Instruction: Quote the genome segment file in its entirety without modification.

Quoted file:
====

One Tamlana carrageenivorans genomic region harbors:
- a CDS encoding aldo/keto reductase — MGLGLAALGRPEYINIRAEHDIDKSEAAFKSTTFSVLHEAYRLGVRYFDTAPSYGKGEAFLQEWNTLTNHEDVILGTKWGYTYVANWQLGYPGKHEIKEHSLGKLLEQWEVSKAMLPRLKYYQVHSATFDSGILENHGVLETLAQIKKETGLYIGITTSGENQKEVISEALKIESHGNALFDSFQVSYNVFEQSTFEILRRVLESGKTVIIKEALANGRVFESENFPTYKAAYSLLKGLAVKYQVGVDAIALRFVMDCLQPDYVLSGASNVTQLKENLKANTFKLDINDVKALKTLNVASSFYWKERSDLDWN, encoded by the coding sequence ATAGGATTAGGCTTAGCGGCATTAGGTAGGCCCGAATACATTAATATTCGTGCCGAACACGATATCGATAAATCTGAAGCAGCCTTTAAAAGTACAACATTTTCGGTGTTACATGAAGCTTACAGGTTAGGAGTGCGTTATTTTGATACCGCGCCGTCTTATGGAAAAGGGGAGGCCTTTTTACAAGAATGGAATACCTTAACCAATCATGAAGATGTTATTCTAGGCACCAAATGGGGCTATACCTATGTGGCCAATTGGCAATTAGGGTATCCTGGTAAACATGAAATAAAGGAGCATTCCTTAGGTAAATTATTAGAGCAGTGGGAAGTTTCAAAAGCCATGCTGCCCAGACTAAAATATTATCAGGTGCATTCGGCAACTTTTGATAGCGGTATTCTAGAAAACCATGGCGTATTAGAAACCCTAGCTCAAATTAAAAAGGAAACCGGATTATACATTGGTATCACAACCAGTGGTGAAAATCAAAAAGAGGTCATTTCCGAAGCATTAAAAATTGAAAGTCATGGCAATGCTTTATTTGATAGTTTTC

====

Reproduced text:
One Tamlana carrageenivorans genomic region harbors:
- a CDS encoding aldo/keto reductase — MGLGLAALGRPEYINIRAEHDIDKSEAAFKSTTFSVLHEAYRLGVRYFDTAPSYGKGEAFLQEWNTLTNHEDVILGTKWGYTYVANWQLGYPGKHEIKEHSLGKLLEQWEVSKAMLPRLKYYQVHSATFDSGILENHGVLETLAQIKKETGLYIGITTSGENQKEVISEALKIESHGNALFDSFQVSYNVFEQSTFEILRRVLESGKTVIIKEALANGRVFESENFPTYKAAYSLLKGLAVKYQVGVDAIALRFVMDCLQPDYVLSGASNVTQLKENLKANTFKLDINDVKALKTLNVASSFYWKERSDLDWN, encoded by the coding sequence ATAGGATTAGGCTTAGCGGCATTAGGTAGGCCCGAATACATTAATATTCGTGCCGAACACGATATCGATAAATCTGAAGCAGCCTTTAAAAGTACAACATTTTCGGTGTTACATGAAGCTTACAGGTTAGGAGTGCGTTATTTTGATACCGCGCCGTCTTATGGAAAAGGGGAGGCCTTTTTACAAGAATGGAATACCTTAACCAATCATGAAGATGTTATTCTAGGCACCAAATGGGGCTATACCTATGTGGCCAATTGGCAATTAGGGTATCCTGGTAAACATGAAATAAAGGAGCATTCCTTAGGTAAATTATTAGAGCAGTGGGAAGTTTCAAAAGCCATGCTGCCCAGACTAAAATATTATCAGGTGCATTCGGCAACTTTTGATAGCGGTATTCTAGAAAACCATGGCGTATTAGAAACCCTAGCTCAAATTAAAAAGGAAACCGGATTATACATTGGTATCACAACCAGTGGTGAAAATCAAAAAGAGGTCATTTCCGAAGCATTAAAAATTGAAAGTCATGGCAATGCTTTATTTGATAGTTTTC